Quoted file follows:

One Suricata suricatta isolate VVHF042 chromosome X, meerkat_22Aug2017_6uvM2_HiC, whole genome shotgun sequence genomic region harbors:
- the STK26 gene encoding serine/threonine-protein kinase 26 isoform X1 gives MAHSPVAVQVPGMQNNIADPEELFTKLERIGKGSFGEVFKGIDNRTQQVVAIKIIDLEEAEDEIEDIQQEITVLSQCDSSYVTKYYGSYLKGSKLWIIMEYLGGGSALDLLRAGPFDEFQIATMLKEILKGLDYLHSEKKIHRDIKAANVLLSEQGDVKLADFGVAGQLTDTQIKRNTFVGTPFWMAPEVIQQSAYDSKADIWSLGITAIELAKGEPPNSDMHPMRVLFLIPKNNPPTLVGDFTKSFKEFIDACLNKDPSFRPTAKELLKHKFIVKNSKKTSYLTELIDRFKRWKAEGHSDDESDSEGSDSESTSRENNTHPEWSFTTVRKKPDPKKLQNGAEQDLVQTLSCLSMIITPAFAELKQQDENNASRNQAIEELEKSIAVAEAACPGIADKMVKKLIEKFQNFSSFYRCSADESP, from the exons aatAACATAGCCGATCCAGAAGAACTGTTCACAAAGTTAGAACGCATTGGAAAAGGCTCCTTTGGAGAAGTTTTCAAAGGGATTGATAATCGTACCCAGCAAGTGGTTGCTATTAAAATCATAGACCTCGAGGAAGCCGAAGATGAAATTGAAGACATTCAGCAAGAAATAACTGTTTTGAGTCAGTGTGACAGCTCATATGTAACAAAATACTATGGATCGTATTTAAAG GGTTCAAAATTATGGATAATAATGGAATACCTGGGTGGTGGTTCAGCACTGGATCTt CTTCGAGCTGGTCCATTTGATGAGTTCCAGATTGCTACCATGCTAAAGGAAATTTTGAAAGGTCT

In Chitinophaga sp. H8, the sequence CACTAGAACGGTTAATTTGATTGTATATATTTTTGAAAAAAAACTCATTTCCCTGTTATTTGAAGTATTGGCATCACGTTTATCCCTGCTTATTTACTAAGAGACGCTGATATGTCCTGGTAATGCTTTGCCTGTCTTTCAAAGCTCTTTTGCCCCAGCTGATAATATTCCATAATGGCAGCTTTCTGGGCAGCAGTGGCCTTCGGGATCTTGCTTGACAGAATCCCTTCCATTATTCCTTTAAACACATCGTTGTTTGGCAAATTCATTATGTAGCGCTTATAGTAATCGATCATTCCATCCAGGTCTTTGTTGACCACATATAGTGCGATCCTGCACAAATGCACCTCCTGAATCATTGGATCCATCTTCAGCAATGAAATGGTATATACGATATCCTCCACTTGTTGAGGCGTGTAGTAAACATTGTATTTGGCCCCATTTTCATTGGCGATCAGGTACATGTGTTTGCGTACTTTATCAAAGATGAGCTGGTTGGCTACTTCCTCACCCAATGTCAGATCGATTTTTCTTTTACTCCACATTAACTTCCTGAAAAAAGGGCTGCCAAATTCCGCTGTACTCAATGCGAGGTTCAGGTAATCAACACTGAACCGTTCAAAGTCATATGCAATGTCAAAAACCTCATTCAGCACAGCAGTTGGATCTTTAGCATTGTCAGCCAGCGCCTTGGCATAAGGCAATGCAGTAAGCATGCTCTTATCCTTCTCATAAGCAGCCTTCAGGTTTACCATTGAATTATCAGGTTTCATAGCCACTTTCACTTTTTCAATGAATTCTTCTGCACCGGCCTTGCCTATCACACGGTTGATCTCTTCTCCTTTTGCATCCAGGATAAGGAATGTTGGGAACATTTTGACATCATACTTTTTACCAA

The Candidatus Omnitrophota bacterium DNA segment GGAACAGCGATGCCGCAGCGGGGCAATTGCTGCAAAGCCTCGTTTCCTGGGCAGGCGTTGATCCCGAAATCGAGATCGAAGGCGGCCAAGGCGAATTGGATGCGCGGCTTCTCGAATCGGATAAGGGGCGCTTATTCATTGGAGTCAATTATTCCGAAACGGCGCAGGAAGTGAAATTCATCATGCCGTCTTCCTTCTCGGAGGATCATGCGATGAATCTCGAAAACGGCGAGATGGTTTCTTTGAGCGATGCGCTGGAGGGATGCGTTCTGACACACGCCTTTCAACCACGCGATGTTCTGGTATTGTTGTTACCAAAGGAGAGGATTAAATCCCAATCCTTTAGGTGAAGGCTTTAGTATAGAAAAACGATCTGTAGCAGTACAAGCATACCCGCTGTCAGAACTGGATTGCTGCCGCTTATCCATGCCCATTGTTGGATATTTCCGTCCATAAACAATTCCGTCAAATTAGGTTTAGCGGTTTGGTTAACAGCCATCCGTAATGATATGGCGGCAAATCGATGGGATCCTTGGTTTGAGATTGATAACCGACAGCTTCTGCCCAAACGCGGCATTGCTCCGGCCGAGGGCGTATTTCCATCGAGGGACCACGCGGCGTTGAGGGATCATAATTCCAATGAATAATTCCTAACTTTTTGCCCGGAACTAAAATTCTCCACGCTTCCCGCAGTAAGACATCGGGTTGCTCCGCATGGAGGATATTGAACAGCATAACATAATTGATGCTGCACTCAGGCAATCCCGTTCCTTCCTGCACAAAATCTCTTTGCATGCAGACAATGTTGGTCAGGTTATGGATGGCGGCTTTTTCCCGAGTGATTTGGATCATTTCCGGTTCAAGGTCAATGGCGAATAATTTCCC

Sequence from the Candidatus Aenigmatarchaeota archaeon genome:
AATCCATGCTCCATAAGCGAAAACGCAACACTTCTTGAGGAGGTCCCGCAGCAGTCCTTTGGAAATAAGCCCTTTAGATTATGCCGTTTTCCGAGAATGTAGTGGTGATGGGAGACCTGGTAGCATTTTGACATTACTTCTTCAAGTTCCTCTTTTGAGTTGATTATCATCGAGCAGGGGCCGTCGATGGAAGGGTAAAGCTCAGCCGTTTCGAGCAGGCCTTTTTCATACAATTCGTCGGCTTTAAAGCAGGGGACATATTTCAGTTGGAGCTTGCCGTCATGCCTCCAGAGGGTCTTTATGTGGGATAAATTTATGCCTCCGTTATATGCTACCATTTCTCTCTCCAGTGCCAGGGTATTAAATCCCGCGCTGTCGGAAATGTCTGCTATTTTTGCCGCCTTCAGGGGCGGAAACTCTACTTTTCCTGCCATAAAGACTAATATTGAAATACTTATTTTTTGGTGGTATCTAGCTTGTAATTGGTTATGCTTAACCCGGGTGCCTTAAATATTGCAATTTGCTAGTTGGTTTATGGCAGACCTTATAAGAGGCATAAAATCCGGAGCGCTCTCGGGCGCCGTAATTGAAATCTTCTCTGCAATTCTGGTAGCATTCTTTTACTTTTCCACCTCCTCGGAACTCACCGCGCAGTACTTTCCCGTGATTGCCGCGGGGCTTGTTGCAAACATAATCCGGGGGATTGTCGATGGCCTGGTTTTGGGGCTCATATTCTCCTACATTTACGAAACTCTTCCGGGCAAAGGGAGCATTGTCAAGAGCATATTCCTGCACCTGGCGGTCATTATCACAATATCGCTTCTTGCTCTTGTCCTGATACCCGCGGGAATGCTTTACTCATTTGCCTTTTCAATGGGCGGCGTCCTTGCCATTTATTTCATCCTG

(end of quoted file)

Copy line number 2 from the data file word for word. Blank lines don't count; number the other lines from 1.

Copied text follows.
- the STK26 gene encoding serine/threonine-protein kinase 26 isoform X1 gives MAHSPVAVQVPGMQNNIADPEELFTKLERIGKGSFGEVFKGIDNRTQQVVAIKIIDLEEAEDEIEDIQQEITVLSQCDSSYVTKYYGSYLKGSKLWIIMEYLGGGSALDLLRAGPFDEFQIATMLKEILKGLDYLHSEKKIHRDIKAANVLLSEQGDVKLADFGVAGQLTDTQIKRNTFVGTPFWMAPEVIQQSAYDSKADIWSLGITAIELAKGEPPNSDMHPMRVLFLIPKNNPPTLVGDFTKSFKEFIDACLNKDPSFRPTAKELLKHKFIVKNSKKTSYLTELIDRFKRWKAEGHSDDESDSEGSDSESTSRENNTHPEWSFTTVRKKPDPKKLQNGAEQDLVQTLSCLSMIITPAFAELKQQDENNASRNQAIEELEKSIAVAEAACPGIADKMVKKLIEKFQNFSSFYRCSADESP, from the exons aatAACATAGCCGATCCAGAAGAACTGTTCACAAAGTTAGAACGCATTGGAAAAGGCTCCTTTGGAGAAGTTTTCAAAGGGATTGATAATCGTACCCAGCAAGTGGTTGCTATTAAAATCATAGACCTCGAGGAAGCCGAAGATGAAATTGAAGACATTCAGCAAGAAATAACTGTTTTGAGTCAGTGTGACAGCTCATATGTAACAAAATACTATGGATCGTATTTAAAG GGTTCAAAATTATGGATAATAATGGAATACCTGGGTGGTGGTTCAGCACTGGATCTt CTTCGAGCTGGTCCATTTGATGAGTTCCAGATTGCTACCATGCTAAAGGAAATTTTGAAAGGTCT